Orleanism, 1780-1830

Awkward cousins - Nigel Aston traces the response of the House of Orleans to the vicissitudes of the French throne and revolution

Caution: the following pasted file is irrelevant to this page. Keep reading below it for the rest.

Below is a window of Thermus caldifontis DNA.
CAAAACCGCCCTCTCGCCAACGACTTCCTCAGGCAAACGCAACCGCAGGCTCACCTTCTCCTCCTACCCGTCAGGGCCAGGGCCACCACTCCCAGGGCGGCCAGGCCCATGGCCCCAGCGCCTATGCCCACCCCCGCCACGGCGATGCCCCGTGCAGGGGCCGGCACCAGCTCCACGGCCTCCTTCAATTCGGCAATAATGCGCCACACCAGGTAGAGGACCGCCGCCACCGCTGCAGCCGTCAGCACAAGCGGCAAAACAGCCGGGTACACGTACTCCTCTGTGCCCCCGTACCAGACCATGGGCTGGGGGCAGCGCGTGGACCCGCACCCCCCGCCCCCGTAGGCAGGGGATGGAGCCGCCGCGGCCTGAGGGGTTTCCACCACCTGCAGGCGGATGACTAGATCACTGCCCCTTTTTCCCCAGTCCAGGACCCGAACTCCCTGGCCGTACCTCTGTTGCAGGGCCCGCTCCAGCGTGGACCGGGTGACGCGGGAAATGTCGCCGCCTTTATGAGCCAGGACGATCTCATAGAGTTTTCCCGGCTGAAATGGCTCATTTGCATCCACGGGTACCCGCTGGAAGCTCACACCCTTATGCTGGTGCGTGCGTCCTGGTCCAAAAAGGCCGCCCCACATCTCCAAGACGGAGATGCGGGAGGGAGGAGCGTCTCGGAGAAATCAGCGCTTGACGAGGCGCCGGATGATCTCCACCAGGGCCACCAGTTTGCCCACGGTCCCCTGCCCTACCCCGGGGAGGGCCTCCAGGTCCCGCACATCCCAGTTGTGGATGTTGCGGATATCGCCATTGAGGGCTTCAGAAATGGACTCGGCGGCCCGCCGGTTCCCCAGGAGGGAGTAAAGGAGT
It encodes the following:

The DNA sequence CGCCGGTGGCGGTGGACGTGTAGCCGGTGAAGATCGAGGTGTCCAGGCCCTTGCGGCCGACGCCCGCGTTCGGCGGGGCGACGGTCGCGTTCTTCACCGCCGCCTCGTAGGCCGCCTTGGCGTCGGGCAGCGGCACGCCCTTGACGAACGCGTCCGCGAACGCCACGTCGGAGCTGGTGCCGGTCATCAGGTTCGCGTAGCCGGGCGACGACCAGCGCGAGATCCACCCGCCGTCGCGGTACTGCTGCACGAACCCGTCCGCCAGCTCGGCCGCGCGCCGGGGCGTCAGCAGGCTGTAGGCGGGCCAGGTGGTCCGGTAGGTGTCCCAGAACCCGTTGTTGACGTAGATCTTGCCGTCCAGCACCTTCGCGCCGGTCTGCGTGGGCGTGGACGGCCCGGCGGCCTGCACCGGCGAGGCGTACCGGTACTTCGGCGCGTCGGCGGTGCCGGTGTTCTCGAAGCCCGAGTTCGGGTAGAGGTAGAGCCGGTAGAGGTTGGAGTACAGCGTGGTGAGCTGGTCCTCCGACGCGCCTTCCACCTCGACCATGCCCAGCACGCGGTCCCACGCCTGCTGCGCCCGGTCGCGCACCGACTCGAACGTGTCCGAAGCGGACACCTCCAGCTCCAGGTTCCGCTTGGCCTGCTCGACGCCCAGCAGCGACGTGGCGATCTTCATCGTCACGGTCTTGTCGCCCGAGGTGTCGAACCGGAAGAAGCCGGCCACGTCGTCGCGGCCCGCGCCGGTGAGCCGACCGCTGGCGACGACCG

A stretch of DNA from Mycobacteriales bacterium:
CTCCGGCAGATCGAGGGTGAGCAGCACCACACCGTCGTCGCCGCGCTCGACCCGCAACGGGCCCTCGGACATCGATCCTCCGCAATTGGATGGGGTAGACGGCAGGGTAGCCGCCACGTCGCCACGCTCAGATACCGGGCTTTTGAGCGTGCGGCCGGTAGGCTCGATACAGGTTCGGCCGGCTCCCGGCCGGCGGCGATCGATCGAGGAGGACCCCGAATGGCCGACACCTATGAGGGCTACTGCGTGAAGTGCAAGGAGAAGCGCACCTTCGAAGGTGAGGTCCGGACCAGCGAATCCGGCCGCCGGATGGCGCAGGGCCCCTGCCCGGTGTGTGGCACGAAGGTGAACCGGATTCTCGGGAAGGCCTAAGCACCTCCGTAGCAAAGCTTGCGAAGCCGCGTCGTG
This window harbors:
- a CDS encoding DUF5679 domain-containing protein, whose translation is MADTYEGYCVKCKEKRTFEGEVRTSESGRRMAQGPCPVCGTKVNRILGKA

The ousting in 1830 of the Bourbon dynasty in France in favour of the Orleanist branch of the family v as more than a mere palace coup, the replacement of one king by another; it represented a decisive challenge to a principle of monarchy which de- pended on hereditary succession for its legitimacy. Charles X had relied on the sanction of tradition, the support of the nobility, and the bonding of 'Throne and Altar', as the foundations of his authority. By contrast, Louis-Philippe, duc d'Orleans, symbolised the marriage of monarchy to liberalism; Orleanism was not yet a fully articulated political philosophy (if it ever was), but the supporters of the duc d'Orleans stood for press freedom, the legality of opposition, an end to the dominance of high politics by the old notable families, and a curb on the political influence of the Catholic church. Respect for the constitution and the law were, these Orleanists argued, the true hallmarks of legitimate sovereignty rather than God and the Sacred Oil of Clovis.

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